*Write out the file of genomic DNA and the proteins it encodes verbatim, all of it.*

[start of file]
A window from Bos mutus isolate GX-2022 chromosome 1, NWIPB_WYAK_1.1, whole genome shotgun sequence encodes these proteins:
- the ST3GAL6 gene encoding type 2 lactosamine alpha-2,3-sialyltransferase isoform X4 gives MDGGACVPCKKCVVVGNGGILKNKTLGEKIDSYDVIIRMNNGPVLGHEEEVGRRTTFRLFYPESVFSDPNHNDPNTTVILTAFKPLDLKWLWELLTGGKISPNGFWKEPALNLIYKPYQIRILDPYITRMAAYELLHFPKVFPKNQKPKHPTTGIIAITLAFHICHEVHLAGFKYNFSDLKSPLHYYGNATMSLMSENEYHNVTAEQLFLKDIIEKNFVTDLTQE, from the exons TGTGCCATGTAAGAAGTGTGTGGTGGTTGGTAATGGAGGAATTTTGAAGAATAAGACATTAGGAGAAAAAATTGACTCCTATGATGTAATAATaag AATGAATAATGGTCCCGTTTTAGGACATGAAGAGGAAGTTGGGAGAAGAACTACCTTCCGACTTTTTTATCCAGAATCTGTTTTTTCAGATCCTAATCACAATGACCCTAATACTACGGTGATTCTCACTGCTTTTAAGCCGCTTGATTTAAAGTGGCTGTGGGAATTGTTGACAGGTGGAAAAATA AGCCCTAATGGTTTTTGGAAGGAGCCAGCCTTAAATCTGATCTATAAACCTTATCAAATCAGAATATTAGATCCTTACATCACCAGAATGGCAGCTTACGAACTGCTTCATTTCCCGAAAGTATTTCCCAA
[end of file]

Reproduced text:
A window from Bos mutus isolate GX-2022 chromosome 1, NWIPB_WYAK_1.1, whole genome shotgun sequence encodes these proteins:
- the ST3GAL6 gene encoding type 2 lactosamine alpha-2,3-sialyltransferase isoform X4 gives MDGGACVPCKKCVVVGNGGILKNKTLGEKIDSYDVIIRMNNGPVLGHEEEVGRRTTFRLFYPESVFSDPNHNDPNTTVILTAFKPLDLKWLWELLTGGKISPNGFWKEPALNLIYKPYQIRILDPYITRMAAYELLHFPKVFPKNQKPKHPTTGIIAITLAFHICHEVHLAGFKYNFSDLKSPLHYYGNATMSLMSENEYHNVTAEQLFLKDIIEKNFVTDLTQE, from the exons TGTGCCATGTAAGAAGTGTGTGGTGGTTGGTAATGGAGGAATTTTGAAGAATAAGACATTAGGAGAAAAAATTGACTCCTATGATGTAATAATaag AATGAATAATGGTCCCGTTTTAGGACATGAAGAGGAAGTTGGGAGAAGAACTACCTTCCGACTTTTTTATCCAGAATCTGTTTTTTCAGATCCTAATCACAATGACCCTAATACTACGGTGATTCTCACTGCTTTTAAGCCGCTTGATTTAAAGTGGCTGTGGGAATTGTTGACAGGTGGAAAAATA AGCCCTAATGGTTTTTGGAAGGAGCCAGCCTTAAATCTGATCTATAAACCTTATCAAATCAGAATATTAGATCCTTACATCACCAGAATGGCAGCTTACGAACTGCTTCATTTCCCGAAAGTATTTCCCAA